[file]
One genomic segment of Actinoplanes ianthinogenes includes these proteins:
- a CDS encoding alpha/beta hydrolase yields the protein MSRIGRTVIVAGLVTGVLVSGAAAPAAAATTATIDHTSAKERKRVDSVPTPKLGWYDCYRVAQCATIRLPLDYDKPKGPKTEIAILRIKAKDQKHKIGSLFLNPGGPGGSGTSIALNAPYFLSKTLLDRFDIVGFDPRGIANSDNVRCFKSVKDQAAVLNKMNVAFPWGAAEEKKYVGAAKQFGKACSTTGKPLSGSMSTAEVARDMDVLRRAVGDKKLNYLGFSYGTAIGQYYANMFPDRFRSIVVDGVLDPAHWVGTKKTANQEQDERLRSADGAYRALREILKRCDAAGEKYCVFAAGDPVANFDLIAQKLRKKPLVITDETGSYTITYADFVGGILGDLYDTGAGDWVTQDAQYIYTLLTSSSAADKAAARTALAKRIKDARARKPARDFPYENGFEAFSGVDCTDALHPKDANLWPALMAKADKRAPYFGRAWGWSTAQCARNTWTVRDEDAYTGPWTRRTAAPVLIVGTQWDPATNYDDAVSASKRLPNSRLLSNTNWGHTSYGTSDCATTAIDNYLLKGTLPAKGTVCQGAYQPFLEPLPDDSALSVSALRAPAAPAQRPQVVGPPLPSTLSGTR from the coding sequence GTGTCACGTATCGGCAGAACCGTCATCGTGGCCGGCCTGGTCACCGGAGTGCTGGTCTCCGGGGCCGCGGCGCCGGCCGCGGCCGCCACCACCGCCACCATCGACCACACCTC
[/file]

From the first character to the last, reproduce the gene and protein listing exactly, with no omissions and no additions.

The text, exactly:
One genomic segment of Actinoplanes ianthinogenes includes these proteins:
- a CDS encoding alpha/beta hydrolase yields the protein MSRIGRTVIVAGLVTGVLVSGAAAPAAAATTATIDHTSAKERKRVDSVPTPKLGWYDCYRVAQCATIRLPLDYDKPKGPKTEIAILRIKAKDQKHKIGSLFLNPGGPGGSGTSIALNAPYFLSKTLLDRFDIVGFDPRGIANSDNVRCFKSVKDQAAVLNKMNVAFPWGAAEEKKYVGAAKQFGKACSTTGKPLSGSMSTAEVARDMDVLRRAVGDKKLNYLGFSYGTAIGQYYANMFPDRFRSIVVDGVLDPAHWVGTKKTANQEQDERLRSADGAYRALREILKRCDAAGEKYCVFAAGDPVANFDLIAQKLRKKPLVITDETGSYTITYADFVGGILGDLYDTGAGDWVTQDAQYIYTLLTSSSAADKAAARTALAKRIKDARARKPARDFPYENGFEAFSGVDCTDALHPKDANLWPALMAKADKRAPYFGRAWGWSTAQCARNTWTVRDEDAYTGPWTRRTAAPVLIVGTQWDPATNYDDAVSASKRLPNSRLLSNTNWGHTSYGTSDCATTAIDNYLLKGTLPAKGTVCQGAYQPFLEPLPDDSALSVSALRAPAAPAQRPQVVGPPLPSTLSGTR from the coding sequence GTGTCACGTATCGGCAGAACCGTCATCGTGGCCGGCCTGGTCACCGGAGTGCTGGTCTCCGGGGCCGCGGCGCCGGCCGCGGCCGCCACCACCGCCACCATCGACCACACCTC